Some activities are hazardous to my health — and my pride to boot
Posted: Friday, January 28, 2011 8:01 pm
By: By Chris Menees
Ever wonder why you have to sign a waiver before undertaking a physical activity?
It’s because of people like me.
Mine should also include the signing of a will — because I think the oldest granddaughter has been trying to do me in.
The agile 14-year-old recently discovered the offering of fitness classes at the gym where we have memberships and decided it would be fun to try some of them together.
Secretly, I was torn between being flattered that she asked me to go and terrified at the prospect of looking like a complete clod.
We jumped right in and started with Zumba — kind of like aerobics amped up on caffeine with salsa dance and a Latin American rhythm.
Therein lies the problem. I have no rhythm. It was confirmed after the first night of class when my granddaughter and I walked in the door and she declared to my husband, “Granddaddy, your wife has no rhythm.”
I had such high hopes when we entered class that night. I had dreams of the instructor singling me out to move to the front and telling me I was the best first-timer she’d ever seen. No such luck. In fact, one lady next to me at the back kept eying me and actually moved several steps away from me.
As I watched myself in the mirror, I found that I usually moved the opposite direction of everyone else. I blamed it on my being left-handed — which seemed to go very well with my two left feet.
Much to my dismay, I quickly discovered I couldn’t keep pace with a teenager with several years of ballet and gymnastics under her belt.
She took pity on me, though, and decided we should try turbokick instead.
Seriously? A class with the words turbo and kick in the name? I couldn’t see how it could possibly end well for me.
My only consolation during the full hour of non-stop kicking and punching to some really great tunes was the fact that my granddaughter was so busy keeping pace herself that she didn’t have time to notice me.
When it was over, after we each sucked down bottles of water and icy blue drinks that looked like anti-freeze, I felt like I wanted to hit something — and I’m not proud to confess that I had thoughts of it being the granddaughter for suggesting it. Fortunately, I was too tired and too preoccupied with trying to decide if I had damaged some internal organs with all the jumping and jabbing.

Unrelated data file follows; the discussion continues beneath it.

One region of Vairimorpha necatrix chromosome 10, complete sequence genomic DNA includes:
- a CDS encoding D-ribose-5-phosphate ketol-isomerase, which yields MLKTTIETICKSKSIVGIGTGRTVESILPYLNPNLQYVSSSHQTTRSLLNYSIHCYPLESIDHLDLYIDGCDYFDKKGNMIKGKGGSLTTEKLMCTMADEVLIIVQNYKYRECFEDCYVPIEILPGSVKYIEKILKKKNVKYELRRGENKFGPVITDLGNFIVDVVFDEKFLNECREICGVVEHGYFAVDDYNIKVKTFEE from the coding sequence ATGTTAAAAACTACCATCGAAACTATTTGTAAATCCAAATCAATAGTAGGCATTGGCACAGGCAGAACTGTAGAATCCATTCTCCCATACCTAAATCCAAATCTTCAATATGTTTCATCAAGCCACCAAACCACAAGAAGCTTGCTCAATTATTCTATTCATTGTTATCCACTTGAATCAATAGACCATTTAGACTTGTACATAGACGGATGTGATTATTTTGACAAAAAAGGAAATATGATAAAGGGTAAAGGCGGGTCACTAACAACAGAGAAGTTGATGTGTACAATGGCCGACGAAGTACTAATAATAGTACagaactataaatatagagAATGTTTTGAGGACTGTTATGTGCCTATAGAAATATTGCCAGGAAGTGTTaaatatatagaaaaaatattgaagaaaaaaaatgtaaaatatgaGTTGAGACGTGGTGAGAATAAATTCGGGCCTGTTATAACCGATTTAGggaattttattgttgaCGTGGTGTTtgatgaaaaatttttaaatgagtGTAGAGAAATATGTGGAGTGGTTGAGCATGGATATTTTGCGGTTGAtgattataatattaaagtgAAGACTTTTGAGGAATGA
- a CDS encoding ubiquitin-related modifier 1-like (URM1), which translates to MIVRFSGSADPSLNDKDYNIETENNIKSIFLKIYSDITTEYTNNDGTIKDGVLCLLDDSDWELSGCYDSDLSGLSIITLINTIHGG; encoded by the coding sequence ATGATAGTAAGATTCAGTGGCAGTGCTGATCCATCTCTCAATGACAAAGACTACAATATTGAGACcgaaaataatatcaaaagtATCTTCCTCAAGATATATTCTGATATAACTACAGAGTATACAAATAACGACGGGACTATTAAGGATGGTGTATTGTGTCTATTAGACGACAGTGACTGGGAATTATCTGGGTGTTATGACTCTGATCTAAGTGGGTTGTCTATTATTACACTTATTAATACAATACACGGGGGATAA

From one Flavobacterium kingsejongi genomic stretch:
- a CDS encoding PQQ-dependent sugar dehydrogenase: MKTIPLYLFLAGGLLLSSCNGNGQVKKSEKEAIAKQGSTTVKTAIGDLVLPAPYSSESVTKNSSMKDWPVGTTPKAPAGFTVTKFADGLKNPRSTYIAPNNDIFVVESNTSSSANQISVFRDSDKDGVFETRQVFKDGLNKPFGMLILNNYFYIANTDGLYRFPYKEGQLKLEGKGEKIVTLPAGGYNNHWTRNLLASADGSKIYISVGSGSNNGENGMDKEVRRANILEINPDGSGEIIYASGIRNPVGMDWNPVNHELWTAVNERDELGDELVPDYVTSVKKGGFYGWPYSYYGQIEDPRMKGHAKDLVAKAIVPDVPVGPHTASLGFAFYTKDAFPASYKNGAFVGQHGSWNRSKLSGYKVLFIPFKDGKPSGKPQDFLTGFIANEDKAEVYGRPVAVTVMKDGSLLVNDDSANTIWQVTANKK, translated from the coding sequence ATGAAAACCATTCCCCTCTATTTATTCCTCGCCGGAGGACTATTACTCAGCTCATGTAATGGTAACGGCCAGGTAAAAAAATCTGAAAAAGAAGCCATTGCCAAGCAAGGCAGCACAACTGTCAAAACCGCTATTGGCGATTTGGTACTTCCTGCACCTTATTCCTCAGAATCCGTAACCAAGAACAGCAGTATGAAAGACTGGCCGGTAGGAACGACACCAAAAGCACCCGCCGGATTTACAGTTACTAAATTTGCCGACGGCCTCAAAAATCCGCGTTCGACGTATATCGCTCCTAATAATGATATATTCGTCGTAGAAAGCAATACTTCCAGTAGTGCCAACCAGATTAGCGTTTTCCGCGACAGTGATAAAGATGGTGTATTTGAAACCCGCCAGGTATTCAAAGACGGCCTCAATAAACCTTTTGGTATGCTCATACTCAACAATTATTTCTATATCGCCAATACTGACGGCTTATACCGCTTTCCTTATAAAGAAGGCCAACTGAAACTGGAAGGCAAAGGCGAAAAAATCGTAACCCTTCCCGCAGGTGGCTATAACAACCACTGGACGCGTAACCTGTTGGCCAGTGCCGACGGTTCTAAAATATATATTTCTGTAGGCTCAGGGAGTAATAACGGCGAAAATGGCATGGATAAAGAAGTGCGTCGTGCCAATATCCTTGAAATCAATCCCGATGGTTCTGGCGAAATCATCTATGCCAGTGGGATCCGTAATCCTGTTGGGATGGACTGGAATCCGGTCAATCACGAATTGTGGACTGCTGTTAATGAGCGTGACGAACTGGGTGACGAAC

To add insult to injury, I rolled out of bed the next morning, stumbled to the bathroom and punched on the radio just in time to hear the end of “Dancing Queen.” I felt mocked.
Since then, we’ve tried abs class (which we know as 15 “abs”olutely grueling minutes) and yoga. As expected, I couldn’t hold a candle to a 14-year-old who can put her feet behind her head, but I gave it my best shot and found yoga very relaxing. The granddaughter consoled me by saying I was better at yoga than the other classes we tried.
Unfortunately, I’ve been going solo to any classes at all in recent days since my granddaughter injured an ankle on a recent ski trip. The expert slope turned out to be her downfall and she came home with an exciting tale of being rescued by the ski patrol and brought downhill on a sled. She’s sidelined, for now, and has traded her ski boot for a walking brace boot.
Inspired by the granddaughter’s enthusiasm and encouragement, I went out on my own to try regular aerobics and a “boot camp” class that previously intimidated me by the mere military-like mention of its name. It was bittersweet, though, when I realized not having rhythm didn’t matter when it came to crunches or squats and that I was surrounded by more people my own age rather than my granddaughter’s age.
It just made me miss her — and the laughs we shared at my expense — even more. I’m anxiously anticipating her trading the boot brace for a boot camp workout with me.
Years from now, she can tell her own grandchildren about her old ski injury.
And I can tell them about my old Zumba injury.
But does it really count if it’s just my pride that’s wounded?
Staff Reporter Chris Menees may be contacted by e-mail at email@example.com.
Published in The Messenger 1.28.11